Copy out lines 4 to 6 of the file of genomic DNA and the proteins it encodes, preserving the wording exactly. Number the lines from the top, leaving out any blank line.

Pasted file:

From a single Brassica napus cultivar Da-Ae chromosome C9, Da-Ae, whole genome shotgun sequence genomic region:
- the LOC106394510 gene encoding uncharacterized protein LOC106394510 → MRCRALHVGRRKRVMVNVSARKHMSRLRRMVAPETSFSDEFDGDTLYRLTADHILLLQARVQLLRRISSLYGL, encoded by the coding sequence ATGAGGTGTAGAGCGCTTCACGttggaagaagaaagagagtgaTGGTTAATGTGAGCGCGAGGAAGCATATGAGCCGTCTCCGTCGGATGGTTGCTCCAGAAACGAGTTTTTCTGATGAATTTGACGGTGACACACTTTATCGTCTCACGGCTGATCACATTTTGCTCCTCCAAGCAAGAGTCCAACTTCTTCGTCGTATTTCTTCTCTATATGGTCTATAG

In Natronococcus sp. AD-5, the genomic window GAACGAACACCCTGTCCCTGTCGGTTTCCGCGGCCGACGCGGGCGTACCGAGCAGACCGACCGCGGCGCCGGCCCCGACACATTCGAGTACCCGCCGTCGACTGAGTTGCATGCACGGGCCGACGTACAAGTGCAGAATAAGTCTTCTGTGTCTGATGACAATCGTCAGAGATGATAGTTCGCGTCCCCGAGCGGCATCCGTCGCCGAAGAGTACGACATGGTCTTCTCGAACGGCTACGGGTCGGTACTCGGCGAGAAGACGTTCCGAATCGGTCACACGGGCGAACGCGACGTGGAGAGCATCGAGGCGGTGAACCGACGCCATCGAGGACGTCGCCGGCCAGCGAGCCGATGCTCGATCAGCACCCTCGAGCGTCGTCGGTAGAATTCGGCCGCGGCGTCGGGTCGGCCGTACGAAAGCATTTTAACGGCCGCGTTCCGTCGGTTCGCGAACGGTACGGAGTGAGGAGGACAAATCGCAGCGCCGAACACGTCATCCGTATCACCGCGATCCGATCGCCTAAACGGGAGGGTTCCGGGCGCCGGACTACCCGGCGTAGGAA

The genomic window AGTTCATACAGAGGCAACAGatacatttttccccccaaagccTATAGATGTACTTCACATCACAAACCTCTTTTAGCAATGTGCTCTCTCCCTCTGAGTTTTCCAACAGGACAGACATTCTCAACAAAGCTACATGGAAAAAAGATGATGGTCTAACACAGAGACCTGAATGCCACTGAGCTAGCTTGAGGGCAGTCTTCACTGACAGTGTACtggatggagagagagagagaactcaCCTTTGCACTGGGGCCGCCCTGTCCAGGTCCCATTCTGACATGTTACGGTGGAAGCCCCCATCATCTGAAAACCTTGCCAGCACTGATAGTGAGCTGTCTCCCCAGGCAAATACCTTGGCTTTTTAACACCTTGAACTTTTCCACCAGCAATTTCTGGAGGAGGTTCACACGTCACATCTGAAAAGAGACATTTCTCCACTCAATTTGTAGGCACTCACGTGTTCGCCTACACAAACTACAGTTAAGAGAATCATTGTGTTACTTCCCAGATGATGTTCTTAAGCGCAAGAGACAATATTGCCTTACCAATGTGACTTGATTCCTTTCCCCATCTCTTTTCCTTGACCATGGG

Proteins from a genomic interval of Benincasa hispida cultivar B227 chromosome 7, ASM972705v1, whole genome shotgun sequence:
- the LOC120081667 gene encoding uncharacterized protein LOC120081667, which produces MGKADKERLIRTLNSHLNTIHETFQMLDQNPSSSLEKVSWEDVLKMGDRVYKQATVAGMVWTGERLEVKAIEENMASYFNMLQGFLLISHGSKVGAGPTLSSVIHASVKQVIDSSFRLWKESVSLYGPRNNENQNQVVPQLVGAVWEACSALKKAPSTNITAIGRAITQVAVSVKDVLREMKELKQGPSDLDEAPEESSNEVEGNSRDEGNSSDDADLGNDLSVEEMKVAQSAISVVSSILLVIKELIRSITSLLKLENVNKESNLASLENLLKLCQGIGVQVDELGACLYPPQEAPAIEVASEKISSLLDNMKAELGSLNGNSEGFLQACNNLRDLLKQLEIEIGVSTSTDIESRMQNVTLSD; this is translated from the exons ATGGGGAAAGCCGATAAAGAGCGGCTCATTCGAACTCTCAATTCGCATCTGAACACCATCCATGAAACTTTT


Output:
The genomic window AGTTCATACAGAGGCAACAGatacatttttccccccaaagccTATAGATGTACTTCACATCACAAACCTCTTTTAGCAATGTGCTCTCTCCCTCTGAGTTTTCCAACAGGACAGACATTCTCAACAAAGCTACATGGAAAAAAGATGATGGTCTAACACAGAGACCTGAATGCCACTGAGCTAGCTTGAGGGCAGTCTTCACTGACAGTGTACtggatggagagagagagagaactcaCCTTTGCACTGGGGCCGCCCTGTCCAGGTCCCATTCTGACATGTTACGGTGGAAGCCCCCATCATCTGAAAACCTTGCCAGCACTGATAGTGAGCTGTCTCCCCAGGCAAATACCTTGGCTTTTTAACACCTTGAACTTTTCCACCAGCAATTTCTGGAGGAGGTTCACACGTCACATCTGAAAAGAGACATTTCTCCACTCAATTTGTAGGCACTCACGTGTTCGCCTACACAAACTACAGTTAAGAGAATCATTGTGTTACTTCCCAGATGATGTTCTTAAGCGCAAGAGACAATATTGCCTTACCAATGTGACTTGATTCCTTTCCCCATCTCTTTTCCTTGACCATGGG

Proteins from a genomic interval of Benincasa hispida cultivar B227 chromosome 7, ASM972705v1, whole genome shotgun sequence:
- the LOC120081667 gene encoding uncharacterized protein LOC120081667, which produces MGKADKERLIRTLNSHLNTIHETFQMLDQNPSSSLEKVSWEDVLKMGDRVYKQATVAGMVWTGERLEVKAIEENMASYFNMLQGFLLISHGSKVGAGPTLSSVIHASVKQVIDSSFRLWKESVSLYGPRNNENQNQVVPQLVGAVWEACSALKKAPSTNITAIGRAITQVAVSVKDVLREMKELKQGPSDLDEAPEESSNEVEGNSRDEGNSSDDADLGNDLSVEEMKVAQSAISVVSSILLVIKELIRSITSLLKLENVNKESNLASLENLLKLCQGIGVQVDELGACLYPPQEAPAIEVASEKISSLLDNMKAELGSLNGNSEGFLQACNNLRDLLKQLEIEIGVSTSTDIESRMQNVTLSD; this is translated from the exons ATGGGGAAAGCCGATAAAGAGCGGCTCATTCGAACTCTCAATTCGCATCTGAACACCATCCATGAAACTTTT